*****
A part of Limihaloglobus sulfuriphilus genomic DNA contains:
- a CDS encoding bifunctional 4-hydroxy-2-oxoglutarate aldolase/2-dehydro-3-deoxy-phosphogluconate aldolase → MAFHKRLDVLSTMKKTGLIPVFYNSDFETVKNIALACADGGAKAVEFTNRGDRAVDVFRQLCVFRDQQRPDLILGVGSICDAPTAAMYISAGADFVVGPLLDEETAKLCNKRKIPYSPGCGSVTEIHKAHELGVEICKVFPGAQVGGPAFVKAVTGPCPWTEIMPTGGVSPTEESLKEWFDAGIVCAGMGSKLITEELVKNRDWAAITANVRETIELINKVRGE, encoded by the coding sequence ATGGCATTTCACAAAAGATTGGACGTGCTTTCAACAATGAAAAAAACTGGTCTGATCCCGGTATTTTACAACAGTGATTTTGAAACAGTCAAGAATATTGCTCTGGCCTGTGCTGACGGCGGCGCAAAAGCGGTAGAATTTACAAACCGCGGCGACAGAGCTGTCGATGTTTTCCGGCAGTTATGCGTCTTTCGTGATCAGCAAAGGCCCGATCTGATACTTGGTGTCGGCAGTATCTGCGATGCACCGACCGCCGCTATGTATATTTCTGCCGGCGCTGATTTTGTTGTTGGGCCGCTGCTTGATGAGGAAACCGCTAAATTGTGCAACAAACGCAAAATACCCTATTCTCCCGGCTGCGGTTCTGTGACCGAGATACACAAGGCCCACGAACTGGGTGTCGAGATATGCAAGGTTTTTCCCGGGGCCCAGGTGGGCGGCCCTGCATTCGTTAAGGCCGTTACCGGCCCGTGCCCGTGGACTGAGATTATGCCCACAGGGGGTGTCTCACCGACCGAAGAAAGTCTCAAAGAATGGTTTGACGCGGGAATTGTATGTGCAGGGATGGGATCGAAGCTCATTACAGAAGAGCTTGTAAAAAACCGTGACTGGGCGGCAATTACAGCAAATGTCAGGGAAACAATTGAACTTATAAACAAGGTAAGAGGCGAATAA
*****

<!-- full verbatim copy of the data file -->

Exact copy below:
A part of Limihaloglobus sulfuriphilus genomic DNA contains:
- a CDS encoding bifunctional 4-hydroxy-2-oxoglutarate aldolase/2-dehydro-3-deoxy-phosphogluconate aldolase → MAFHKRLDVLSTMKKTGLIPVFYNSDFETVKNIALACADGGAKAVEFTNRGDRAVDVFRQLCVFRDQQRPDLILGVGSICDAPTAAMYISAGADFVVGPLLDEETAKLCNKRKIPYSPGCGSVTEIHKAHELGVEICKVFPGAQVGGPAFVKAVTGPCPWTEIMPTGGVSPTEESLKEWFDAGIVCAGMGSKLITEELVKNRDWAAITANVRETIELINKVRGE, encoded by the coding sequence ATGGCATTTCACAAAAGATTGGACGTGCTTTCAACAATGAAAAAAACTGGTCTGATCCCGGTATTTTACAACAGTGATTTTGAAACAGTCAAGAATATTGCTCTGGCCTGTGCTGACGGCGGCGCAAAAGCGGTAGAATTTACAAACCGCGGCGACAGAGCTGTCGATGTTTTCCGGCAGTTATGCGTCTTTCGTGATCAGCAAAGGCCCGATCTGATACTTGGTGTCGGCAGTATCTGCGATGCACCGACCGCCGCTATGTATATTTCTGCCGGCGCTGATTTTGTTGTTGGGCCGCTGCTTGATGAGGAAACCGCTAAATTGTGCAACAAACGCAAAATACCCTATTCTCCCGGCTGCGGTTCTGTGACCGAGATACACAAGGCCCACGAACTGGGTGTCGAGATATGCAAGGTTTTTCCCGGGGCCCAGGTGGGCGGCCCTGCATTCGTTAAGGCCGTTACCGGCCCGTGCCCGTGGACTGAGATTATGCCCACAGGGGGTGTCTCACCGACCGAAGAAAGTCTCAAAGAATGGTTTGACGCGGGAATTGTATGTGCAGGGATGGGATCGAAGCTCATTACAGAAGAGCTTGTAAAAAACCGTGACTGGGCGGCAATTACAGCAAATGTCAGGGAAACAATTGAACTTATAAACAAGGTAAGAGGCGAATAA